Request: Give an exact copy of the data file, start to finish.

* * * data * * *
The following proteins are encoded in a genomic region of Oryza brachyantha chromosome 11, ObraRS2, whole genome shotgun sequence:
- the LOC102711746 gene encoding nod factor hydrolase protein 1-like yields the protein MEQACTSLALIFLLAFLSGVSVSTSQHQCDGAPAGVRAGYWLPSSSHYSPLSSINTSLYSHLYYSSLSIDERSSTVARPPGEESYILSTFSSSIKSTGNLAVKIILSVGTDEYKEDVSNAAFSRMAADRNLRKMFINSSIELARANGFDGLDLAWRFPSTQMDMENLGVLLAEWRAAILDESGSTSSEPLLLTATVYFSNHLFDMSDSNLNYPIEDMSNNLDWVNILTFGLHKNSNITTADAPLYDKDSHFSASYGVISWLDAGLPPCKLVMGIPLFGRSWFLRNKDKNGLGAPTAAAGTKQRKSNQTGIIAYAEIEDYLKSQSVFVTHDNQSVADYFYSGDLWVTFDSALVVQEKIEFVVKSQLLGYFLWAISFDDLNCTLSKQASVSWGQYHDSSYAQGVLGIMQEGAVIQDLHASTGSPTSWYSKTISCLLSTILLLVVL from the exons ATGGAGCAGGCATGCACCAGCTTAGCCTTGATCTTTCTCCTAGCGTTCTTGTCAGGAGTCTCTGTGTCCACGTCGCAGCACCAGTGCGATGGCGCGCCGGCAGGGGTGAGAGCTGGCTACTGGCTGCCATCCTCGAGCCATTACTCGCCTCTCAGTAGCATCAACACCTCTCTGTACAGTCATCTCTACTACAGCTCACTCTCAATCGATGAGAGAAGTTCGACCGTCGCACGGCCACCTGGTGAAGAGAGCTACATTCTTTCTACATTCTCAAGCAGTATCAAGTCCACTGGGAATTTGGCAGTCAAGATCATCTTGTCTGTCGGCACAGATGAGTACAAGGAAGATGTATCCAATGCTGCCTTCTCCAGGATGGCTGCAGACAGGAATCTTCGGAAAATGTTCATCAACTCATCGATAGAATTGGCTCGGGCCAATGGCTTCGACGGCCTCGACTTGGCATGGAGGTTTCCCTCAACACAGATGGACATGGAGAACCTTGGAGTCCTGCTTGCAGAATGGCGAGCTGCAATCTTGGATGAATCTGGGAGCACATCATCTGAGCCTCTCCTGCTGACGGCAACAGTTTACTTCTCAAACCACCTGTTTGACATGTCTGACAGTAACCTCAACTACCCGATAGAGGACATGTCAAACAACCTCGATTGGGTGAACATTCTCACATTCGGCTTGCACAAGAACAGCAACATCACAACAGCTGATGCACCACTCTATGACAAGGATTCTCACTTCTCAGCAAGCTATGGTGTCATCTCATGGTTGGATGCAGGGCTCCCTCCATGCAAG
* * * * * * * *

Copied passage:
The following proteins are encoded in a genomic region of Oryza brachyantha chromosome 11, ObraRS2, whole genome shotgun sequence:
- the LOC102711746 gene encoding nod factor hydrolase protein 1-like yields the protein MEQACTSLALIFLLAFLSGVSVSTSQHQCDGAPAGVRAGYWLPSSSHYSPLSSINTSLYSHLYYSSLSIDERSSTVARPPGEESYILSTFSSSIKSTGNLAVKIILSVGTDEYKEDVSNAAFSRMAADRNLRKMFINSSIELARANGFDGLDLAWRFPSTQMDMENLGVLLAEWRAAILDESGSTSSEPLLLTATVYFSNHLFDMSDSNLNYPIEDMSNNLDWVNILTFGLHKNSNITTADAPLYDKDSHFSASYGVISWLDAGLPPCKLVMGIPLFGRSWFLRNKDKNGLGAPTAAAGTKQRKSNQTGIIAYAEIEDYLKSQSVFVTHDNQSVADYFYSGDLWVTFDSALVVQEKIEFVVKSQLLGYFLWAISFDDLNCTLSKQASVSWGQYHDSSYAQGVLGIMQEGAVIQDLHASTGSPTSWYSKTISCLLSTILLLVVL from the exons ATGGAGCAGGCATGCACCAGCTTAGCCTTGATCTTTCTCCTAGCGTTCTTGTCAGGAGTCTCTGTGTCCACGTCGCAGCACCAGTGCGATGGCGCGCCGGCAGGGGTGAGAGCTGGCTACTGGCTGCCATCCTCGAGCCATTACTCGCCTCTCAGTAGCATCAACACCTCTCTGTACAGTCATCTCTACTACAGCTCACTCTCAATCGATGAGAGAAGTTCGACCGTCGCACGGCCACCTGGTGAAGAGAGCTACATTCTTTCTACATTCTCAAGCAGTATCAAGTCCACTGGGAATTTGGCAGTCAAGATCATCTTGTCTGTCGGCACAGATGAGTACAAGGAAGATGTATCCAATGCTGCCTTCTCCAGGATGGCTGCAGACAGGAATCTTCGGAAAATGTTCATCAACTCATCGATAGAATTGGCTCGGGCCAATGGCTTCGACGGCCTCGACTTGGCATGGAGGTTTCCCTCAACACAGATGGACATGGAGAACCTTGGAGTCCTGCTTGCAGAATGGCGAGCTGCAATCTTGGATGAATCTGGGAGCACATCATCTGAGCCTCTCCTGCTGACGGCAACAGTTTACTTCTCAAACCACCTGTTTGACATGTCTGACAGTAACCTCAACTACCCGATAGAGGACATGTCAAACAACCTCGATTGGGTGAACATTCTCACATTCGGCTTGCACAAGAACAGCAACATCACAACAGCTGATGCACCACTCTATGACAAGGATTCTCACTTCTCAGCAAGCTATGGTGTCATCTCATGGTTGGATGCAGGGCTCCCTCCATGCAAG